Gangs, shootings and drugs all take place in the Western Heights Community. Police keep making arrests but barely make a dent in the problem.
The Baptist Center sits in the heart of Western Heights.
Kids are outside playing Red Light Green Light - but when it's all over, and they go home, life is no longer a game.
"My family lived a life of crime and drugs," said Jaylen Sanders.
Instead of walking down the same criminal path he decided to take a different route.
"I want to be the person who helps kids turn their life around," said Sanders.
That's why he chose to be a mentor, to lead these at risk kids, down a brighter road.
"The kids they're not raised in the best households and their parents aren't the best example," said Sanders.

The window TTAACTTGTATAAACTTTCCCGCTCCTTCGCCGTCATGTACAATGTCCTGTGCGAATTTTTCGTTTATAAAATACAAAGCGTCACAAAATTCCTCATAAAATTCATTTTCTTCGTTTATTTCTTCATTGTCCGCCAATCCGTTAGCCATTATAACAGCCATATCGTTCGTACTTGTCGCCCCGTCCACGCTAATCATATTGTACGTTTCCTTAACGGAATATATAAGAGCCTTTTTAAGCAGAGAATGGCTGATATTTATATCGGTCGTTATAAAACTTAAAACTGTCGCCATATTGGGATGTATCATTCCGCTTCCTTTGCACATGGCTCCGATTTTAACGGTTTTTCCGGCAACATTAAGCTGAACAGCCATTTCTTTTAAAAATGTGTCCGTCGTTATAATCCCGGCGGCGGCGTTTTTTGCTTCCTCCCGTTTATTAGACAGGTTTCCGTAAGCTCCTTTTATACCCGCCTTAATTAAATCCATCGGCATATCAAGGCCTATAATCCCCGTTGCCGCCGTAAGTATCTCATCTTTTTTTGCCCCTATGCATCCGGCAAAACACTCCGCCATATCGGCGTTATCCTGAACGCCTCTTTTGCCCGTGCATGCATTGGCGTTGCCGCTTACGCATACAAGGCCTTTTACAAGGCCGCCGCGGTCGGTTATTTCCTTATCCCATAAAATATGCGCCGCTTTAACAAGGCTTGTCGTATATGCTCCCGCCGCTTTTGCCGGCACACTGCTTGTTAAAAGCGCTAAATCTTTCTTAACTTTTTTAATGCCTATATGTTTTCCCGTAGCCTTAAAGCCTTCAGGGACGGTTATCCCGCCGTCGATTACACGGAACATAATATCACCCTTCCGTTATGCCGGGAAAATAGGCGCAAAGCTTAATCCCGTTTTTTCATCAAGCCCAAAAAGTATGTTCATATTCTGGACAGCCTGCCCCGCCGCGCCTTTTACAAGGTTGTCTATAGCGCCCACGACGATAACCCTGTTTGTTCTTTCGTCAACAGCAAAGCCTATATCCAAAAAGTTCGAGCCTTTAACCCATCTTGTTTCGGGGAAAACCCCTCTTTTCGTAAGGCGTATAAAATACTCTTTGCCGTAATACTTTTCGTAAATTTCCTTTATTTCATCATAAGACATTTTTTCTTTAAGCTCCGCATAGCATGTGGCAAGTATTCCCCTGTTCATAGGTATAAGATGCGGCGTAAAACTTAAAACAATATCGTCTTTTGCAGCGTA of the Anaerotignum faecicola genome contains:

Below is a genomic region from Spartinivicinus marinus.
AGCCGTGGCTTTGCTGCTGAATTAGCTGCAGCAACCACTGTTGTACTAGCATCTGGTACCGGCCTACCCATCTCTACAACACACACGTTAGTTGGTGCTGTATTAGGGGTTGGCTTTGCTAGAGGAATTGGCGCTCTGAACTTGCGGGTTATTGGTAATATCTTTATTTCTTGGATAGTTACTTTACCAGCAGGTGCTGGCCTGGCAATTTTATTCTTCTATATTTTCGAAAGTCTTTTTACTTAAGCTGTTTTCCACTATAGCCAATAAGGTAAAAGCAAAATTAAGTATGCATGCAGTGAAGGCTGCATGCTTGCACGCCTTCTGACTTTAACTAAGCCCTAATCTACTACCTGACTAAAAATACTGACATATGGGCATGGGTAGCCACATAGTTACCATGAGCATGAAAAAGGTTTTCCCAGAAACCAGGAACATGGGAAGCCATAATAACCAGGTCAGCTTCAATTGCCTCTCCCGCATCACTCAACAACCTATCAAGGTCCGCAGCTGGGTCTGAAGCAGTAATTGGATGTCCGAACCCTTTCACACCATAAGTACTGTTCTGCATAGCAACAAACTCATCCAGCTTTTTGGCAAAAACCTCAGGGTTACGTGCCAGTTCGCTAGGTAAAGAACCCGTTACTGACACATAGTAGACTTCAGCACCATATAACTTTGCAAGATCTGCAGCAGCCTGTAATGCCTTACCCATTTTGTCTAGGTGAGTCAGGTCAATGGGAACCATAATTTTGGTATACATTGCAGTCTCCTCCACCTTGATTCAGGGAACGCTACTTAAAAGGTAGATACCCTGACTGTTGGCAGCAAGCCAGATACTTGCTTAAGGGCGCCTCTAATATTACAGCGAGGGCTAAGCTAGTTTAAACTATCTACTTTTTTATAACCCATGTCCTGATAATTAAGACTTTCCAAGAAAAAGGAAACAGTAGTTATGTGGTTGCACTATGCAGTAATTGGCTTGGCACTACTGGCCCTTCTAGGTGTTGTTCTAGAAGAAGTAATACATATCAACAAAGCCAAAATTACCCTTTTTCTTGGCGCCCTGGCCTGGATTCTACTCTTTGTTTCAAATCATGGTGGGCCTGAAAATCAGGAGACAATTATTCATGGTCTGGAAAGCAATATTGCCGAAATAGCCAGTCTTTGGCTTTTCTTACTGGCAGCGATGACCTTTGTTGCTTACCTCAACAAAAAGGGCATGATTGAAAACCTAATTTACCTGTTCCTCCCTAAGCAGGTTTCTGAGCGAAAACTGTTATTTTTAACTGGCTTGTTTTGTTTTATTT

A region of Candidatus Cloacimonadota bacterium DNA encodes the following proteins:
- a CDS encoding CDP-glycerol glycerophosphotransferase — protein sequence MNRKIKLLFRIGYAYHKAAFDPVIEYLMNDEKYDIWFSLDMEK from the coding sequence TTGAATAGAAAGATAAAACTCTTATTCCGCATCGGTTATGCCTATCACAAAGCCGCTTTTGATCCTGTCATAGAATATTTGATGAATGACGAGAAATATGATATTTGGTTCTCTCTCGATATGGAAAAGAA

In an area where going to college is a distant dream and success is even further. Sanders and others like him hope their lives serve as examples.
"I've always wanted to do something more productive with my life instead of being out in the streets," said Desanta Smith.
"A lot of them may get to the point where they're enrolled in college and their parents hold them back," said Natalie Myers.
Jaylen Sanders said failure is not an option.
"Right now, I have a 3.2 GPA in college," said Sanders.
Sanders is studying criminal justice, hoping to come back here, to Western Heights, and make a change in his community.
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